Many patients suffering from mental illness are treated with psychotropic drugs rather than psychotherapy. The results may be disastrous for them, claim psychologists from Bochum.
The currently available drugs cannot permanently alleviate the symptoms of mental disorders. This is the conclusion drawn by psychologists Prof Dr Jürgen Margraf and Prof Dr Silvia Schneider from Ruhr-Universität Bochum in a commentary published in the journal “EMBO Molecular Medicine”.
Effect of drugs are only short-lived
Margraf and Schneider have compiled ample evidence suggesting that anti-depressant, anti-anxiety and anti-ADHD drugs have only a short-term effect; if patients discontinue treatment, their symptoms return. The authors suspect that medication for the treatment of schizophrenia would yield similar results.
Long-term application of the drugs might even have a negative effect, for example increased risk of a chronic illness or higher relapse quota.
Psychotherapies are not available for many patients
According to the authors, psychotherapies such as cognitive behavioural therapy yield much better and more sustainable results in the long-term. “The main problem with psychotherapy is not its effectiveness or costs,” says Silvia Schneider. “Rather, it is its insufficient availability.” While psychotropic drugs can be applied straight away, patients often have to wait a long time for their first appointment with a therapist.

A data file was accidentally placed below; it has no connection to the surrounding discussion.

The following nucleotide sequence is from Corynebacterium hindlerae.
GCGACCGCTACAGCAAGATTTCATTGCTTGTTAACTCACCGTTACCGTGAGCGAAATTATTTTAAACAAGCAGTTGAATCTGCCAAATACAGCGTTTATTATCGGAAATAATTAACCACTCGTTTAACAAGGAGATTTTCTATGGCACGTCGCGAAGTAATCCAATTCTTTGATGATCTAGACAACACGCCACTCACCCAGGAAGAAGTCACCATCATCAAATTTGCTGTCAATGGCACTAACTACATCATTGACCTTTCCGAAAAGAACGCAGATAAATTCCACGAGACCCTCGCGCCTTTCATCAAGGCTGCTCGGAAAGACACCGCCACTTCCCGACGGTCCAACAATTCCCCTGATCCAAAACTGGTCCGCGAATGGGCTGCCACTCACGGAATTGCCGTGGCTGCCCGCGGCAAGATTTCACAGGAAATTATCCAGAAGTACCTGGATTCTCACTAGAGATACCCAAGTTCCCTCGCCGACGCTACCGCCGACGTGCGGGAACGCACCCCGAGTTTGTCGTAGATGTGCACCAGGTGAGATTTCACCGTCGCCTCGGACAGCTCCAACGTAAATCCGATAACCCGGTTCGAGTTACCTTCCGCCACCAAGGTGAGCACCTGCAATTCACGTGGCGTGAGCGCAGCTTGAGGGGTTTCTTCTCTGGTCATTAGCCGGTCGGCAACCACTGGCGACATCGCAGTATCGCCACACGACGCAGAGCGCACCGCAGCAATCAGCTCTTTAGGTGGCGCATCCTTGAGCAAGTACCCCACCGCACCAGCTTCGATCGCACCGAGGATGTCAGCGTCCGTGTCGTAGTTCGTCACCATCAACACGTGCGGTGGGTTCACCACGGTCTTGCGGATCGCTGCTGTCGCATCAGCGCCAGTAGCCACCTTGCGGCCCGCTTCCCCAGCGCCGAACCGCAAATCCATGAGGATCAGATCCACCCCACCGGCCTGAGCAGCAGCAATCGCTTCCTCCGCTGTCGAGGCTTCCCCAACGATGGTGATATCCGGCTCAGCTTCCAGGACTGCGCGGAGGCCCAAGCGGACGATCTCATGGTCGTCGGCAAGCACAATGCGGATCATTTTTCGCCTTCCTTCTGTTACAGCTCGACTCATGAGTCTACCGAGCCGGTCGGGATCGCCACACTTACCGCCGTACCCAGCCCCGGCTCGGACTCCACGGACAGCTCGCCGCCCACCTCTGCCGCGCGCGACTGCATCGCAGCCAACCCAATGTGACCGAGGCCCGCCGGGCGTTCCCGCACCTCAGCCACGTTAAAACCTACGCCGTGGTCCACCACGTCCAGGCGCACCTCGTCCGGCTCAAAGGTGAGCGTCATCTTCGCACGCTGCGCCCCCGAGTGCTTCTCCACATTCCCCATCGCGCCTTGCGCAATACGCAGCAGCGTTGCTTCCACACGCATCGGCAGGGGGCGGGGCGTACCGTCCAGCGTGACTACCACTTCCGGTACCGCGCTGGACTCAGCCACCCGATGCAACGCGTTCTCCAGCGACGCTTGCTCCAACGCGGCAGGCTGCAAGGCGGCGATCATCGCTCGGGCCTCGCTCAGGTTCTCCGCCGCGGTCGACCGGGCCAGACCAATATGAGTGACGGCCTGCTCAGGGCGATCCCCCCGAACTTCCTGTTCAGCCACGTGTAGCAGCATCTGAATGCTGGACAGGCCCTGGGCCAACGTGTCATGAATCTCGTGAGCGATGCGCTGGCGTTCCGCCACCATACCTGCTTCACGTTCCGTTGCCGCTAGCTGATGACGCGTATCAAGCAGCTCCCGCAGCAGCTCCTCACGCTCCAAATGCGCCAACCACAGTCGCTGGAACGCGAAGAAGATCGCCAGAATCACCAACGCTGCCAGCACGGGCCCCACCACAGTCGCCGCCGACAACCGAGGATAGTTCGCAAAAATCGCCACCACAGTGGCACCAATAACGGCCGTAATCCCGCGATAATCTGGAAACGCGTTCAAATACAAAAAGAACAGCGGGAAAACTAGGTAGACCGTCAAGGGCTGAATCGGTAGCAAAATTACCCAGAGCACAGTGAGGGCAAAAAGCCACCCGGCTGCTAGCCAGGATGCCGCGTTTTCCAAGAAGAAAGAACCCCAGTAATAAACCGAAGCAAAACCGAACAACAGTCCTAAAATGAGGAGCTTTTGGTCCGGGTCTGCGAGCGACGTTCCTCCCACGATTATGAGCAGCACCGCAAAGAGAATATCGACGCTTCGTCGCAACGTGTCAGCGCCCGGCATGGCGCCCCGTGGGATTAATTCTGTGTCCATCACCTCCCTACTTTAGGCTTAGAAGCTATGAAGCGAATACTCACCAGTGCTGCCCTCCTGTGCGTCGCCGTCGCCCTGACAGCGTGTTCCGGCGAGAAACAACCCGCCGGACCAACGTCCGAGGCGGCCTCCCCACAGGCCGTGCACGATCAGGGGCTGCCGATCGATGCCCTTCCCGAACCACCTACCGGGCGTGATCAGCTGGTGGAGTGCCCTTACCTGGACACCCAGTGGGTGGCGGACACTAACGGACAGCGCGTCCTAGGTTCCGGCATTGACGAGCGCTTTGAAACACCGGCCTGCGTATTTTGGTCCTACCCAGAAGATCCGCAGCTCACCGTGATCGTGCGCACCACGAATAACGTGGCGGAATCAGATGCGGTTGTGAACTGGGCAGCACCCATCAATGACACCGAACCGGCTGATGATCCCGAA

Biological concepts are insufficient
In their article, the psychologists from Bochum also discuss the question why better therapies are still non-existent, despite 60 years of dedicated research. According to their opinion, one reason might be the ill-advised notion that mental disorders can be explained by biological concepts alone.
“Today, it has become standard to tell the patients and the public that mental disorders are caused by an imbalance in the neurotransmitter system,” elaborates Jürgen Margraf. However, it is not yet clear if that phenomenon is the cause or the effect of the diseases. Social factors should not be neglected. According to Schneider and Margraf, the rigid categories of “ill” and “healthy” are not helpful at all with regard to mental disorders, which manifest in many different forms.
Fewer psychotropic drugs, more psychotherapy
The authors postulate that it is necessary to link research into the biological, psychological and social factors and to broaden the narrow view of possible biological causes. Large pharmaceutical companies should reduce the marketing of psychotropic drugs. Moreover, patients should be given access to psychotherapeutic services more quickly.
Filed Under: Drug Discovery